Here#39;s how to adapt to changes at the time of market expiry, and how to adjust your trades
Have you noticed fast moves during expiry week in your options prices & suddenly on Friday with start of the new expiry, options move slower? If you recall the state of mind while trading the expiry week, it comes with a lot of anxiety & restlessness while other periods are different. If we know the root cause of why this happens it can help us make our trading decisions better.
Consider a scenario that you are driving on a highway, the speed limit is 100 km/hr you drive on that for a while and then take an exit towards an internal road where the limit is 40 km/hr, generally people tend to overshoot the speed limit several times as you are habituated to drive at a high speed and it takes a sometime to adapt to the change.
Similarly, if you are driving in an internal road and suddenly hit the highway and vehicles around you are too fast, it requires more attention for some time till you adapt to it.
Option trading also has their drastic change in movements as it migrates from one expiry to the other. When expiry is nearby, even small moves in the underlying cause wild swings in option prices and in a new expiry even a decent move in the underlying barely moves the option price. If we learn this behaviour, we should be able to adapt to these changes for good in our trading book. Let’s see this with an example:
In the above table, first scenario is when it is 2 days to expiry and second scenario states 30 days to expiry. In the first scenario we see that with a 1% move in the underlying the option price more than doubles with a whopping 108% gain whereas the same movement in the underlying in a new expiry gives only a 24% movement in price that’s 1/4th of the movement compared to expiry week.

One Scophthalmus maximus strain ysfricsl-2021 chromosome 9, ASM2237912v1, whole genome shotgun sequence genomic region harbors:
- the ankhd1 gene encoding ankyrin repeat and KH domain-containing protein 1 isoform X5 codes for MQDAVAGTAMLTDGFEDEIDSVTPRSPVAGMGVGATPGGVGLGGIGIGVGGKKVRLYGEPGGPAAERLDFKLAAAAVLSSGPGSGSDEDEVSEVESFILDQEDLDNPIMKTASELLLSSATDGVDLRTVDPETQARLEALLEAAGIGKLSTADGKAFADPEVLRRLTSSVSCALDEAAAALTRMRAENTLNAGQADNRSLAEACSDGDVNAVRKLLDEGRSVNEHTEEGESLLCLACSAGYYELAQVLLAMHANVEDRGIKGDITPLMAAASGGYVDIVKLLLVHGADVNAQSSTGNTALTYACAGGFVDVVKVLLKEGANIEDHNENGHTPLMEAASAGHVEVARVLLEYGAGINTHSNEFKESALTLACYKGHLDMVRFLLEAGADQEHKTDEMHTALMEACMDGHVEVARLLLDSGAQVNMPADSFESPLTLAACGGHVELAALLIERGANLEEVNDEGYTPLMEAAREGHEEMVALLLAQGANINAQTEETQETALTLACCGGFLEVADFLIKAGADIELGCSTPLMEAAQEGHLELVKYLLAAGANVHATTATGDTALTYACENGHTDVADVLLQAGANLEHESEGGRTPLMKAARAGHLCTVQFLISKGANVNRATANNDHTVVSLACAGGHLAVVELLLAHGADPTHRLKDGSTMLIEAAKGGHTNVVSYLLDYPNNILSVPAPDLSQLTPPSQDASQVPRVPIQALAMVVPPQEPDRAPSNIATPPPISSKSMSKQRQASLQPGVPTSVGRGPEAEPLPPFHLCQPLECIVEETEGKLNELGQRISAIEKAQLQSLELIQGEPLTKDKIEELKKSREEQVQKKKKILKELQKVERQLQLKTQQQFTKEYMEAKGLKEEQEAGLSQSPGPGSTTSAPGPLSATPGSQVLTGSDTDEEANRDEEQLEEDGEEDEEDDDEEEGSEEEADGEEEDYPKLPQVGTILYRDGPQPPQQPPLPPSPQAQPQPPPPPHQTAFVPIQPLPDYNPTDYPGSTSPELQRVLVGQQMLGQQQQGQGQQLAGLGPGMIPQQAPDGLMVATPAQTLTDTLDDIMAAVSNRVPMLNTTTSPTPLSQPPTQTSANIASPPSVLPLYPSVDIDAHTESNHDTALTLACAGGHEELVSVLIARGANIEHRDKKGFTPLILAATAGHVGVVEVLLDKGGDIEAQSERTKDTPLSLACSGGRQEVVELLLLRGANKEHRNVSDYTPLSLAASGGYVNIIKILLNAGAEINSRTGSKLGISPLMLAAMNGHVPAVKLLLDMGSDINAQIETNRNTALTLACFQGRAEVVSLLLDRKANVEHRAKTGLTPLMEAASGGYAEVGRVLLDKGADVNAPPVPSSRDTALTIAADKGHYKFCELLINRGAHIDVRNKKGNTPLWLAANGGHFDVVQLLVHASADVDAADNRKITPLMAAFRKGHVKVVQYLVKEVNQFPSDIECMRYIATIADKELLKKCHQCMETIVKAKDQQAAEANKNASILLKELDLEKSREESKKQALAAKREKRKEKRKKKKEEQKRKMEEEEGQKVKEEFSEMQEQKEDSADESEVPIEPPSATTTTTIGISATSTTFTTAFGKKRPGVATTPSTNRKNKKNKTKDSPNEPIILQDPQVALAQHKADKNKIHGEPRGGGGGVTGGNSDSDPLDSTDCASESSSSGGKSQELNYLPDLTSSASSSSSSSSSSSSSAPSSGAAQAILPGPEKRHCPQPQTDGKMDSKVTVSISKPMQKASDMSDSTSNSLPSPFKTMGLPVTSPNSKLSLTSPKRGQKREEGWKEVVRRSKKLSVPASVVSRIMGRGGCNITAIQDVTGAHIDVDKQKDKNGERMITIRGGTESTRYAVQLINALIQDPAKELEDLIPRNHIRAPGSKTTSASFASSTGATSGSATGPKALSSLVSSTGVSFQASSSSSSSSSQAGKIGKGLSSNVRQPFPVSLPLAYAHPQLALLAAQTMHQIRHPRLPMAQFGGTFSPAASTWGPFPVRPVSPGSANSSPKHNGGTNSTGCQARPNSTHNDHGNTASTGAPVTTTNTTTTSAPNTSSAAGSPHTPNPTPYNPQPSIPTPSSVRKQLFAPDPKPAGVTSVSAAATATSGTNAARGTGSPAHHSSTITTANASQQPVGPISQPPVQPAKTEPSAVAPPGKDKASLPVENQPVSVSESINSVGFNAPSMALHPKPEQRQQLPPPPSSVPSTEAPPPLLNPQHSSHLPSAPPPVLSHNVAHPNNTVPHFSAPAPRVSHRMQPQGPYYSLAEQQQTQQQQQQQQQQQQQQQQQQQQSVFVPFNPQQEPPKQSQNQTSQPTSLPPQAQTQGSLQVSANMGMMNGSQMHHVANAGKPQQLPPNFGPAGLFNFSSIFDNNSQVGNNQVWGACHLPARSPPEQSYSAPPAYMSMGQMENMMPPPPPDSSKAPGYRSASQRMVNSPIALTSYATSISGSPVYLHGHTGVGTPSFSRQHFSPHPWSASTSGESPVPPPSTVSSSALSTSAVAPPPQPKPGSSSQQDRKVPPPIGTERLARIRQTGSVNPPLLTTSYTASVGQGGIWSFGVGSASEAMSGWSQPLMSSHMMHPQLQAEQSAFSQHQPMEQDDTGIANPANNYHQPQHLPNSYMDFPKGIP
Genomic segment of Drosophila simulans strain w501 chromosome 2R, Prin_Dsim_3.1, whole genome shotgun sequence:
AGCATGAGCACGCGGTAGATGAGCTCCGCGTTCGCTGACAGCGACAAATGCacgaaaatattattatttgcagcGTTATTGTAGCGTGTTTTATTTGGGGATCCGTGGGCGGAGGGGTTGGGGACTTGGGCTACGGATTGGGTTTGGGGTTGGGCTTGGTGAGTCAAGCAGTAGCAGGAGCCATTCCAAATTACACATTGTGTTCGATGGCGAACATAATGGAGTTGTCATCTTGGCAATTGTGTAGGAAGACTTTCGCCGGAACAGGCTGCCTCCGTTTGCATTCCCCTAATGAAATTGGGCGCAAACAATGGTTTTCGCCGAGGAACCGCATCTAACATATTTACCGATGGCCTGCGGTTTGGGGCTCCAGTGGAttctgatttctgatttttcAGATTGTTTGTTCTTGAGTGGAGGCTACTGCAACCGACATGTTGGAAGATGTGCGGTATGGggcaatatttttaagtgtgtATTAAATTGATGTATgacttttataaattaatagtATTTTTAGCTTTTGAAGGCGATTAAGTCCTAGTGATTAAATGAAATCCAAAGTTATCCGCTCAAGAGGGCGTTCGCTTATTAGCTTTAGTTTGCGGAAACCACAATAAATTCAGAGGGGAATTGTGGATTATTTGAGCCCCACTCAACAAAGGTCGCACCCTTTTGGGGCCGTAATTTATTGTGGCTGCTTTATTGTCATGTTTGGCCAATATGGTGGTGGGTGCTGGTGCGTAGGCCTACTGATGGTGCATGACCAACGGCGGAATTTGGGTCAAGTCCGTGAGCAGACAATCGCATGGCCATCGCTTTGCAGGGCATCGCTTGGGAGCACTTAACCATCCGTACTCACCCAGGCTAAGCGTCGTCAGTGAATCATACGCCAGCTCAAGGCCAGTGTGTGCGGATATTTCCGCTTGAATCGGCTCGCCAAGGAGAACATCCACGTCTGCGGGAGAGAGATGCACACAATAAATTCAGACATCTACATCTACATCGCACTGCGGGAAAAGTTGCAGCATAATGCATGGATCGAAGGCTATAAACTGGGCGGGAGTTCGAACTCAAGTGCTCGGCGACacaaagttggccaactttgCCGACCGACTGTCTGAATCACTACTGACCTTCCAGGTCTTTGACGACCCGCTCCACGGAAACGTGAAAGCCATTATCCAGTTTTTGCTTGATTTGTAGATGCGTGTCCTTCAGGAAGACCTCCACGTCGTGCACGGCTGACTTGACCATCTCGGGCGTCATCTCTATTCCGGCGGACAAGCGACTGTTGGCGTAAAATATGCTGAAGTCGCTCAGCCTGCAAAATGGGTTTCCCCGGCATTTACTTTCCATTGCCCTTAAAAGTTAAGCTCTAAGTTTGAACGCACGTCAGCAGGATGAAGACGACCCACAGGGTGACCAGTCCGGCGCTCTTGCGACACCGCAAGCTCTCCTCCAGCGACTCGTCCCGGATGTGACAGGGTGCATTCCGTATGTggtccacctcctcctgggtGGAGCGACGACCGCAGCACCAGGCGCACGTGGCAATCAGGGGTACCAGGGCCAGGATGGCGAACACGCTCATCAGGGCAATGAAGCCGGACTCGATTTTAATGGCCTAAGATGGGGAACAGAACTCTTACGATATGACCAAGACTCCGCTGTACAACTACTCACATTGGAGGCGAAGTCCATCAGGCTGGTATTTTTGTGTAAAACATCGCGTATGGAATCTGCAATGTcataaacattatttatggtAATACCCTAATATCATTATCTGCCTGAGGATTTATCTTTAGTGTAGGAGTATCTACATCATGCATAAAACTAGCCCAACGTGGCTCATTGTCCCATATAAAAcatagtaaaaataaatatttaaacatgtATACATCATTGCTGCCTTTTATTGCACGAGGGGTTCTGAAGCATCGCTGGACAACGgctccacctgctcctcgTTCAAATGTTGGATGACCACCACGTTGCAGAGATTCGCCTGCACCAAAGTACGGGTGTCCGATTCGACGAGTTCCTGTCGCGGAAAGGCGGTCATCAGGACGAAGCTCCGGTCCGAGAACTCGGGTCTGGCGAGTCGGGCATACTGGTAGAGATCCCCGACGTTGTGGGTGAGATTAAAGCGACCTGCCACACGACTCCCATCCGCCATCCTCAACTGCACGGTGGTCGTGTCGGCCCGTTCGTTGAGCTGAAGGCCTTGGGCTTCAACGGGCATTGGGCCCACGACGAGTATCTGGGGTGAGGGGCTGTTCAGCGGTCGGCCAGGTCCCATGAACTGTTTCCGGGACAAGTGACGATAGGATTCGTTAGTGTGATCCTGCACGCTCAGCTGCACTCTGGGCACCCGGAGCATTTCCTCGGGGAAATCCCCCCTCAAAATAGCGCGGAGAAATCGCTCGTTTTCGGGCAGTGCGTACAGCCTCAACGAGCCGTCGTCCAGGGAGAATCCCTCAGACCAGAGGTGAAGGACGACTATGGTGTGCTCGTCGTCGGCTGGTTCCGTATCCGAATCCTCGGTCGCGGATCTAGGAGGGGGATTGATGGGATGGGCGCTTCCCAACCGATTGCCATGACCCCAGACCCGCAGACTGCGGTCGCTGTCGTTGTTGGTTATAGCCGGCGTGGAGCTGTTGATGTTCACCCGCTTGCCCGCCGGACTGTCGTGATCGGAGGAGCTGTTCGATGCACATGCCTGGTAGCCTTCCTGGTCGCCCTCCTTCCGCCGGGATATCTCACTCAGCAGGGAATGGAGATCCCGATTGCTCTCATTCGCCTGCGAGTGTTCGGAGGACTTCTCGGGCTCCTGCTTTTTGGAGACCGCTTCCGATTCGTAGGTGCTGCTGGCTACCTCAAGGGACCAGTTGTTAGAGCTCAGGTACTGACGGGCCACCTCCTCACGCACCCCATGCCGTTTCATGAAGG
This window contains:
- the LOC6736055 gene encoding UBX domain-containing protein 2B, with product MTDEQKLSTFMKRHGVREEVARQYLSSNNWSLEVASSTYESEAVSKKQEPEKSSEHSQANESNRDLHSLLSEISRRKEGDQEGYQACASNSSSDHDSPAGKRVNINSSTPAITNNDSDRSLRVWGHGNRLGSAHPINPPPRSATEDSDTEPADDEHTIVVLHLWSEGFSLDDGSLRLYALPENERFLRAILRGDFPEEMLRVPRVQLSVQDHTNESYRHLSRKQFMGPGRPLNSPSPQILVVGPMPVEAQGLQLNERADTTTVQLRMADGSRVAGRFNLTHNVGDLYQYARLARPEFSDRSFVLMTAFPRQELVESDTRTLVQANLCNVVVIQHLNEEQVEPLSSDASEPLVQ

This is exactly what happens when you are trading through the expiry and as suddenly a new expiry comes in, you take time to adapt this change and still expect movements which aren’t practical.
In terms of option greeks, this is Gamma effect and to handle this behaviour to our favour we can neutralize it with simple fixing in trade size.
Let’s take mid expiry as our base trading period. In terms of days that would be 15 days to expiry for a monthly expiry. This is the base period let’s says generally you trade 10 lots of such an option then in this period you should trade only 10 lots.
Since this is the period with wild swings in option prices, to avoid anxiety or being whipsawed by volatility the best decision should be to reduce your bet size to half. So normally if you trade 10 lots as base, you can bring down your positions all the way to 5 lot’s as you approach expiry. This will neutralize the daily Profit & Loss and will help with consistency in your trades.
This is when suddenly from a high momentum in option price you enter a zone of low movement. Even if you underlying forecasting is right your options trades will not yield you similar profits. In this zone, you can ideally increase your bet size to say double i.e. if you normally trade 10 lots you may consider 20 lots as the option prices will move slower and to generate a normalized Profit & Loss this will help.
Smoothening your trades with time and movement is an important fix for an intraday trader. Trades need to adapt to changing gamma which can be achieved by simply increasing and decreasing your bet size in different expiry times.
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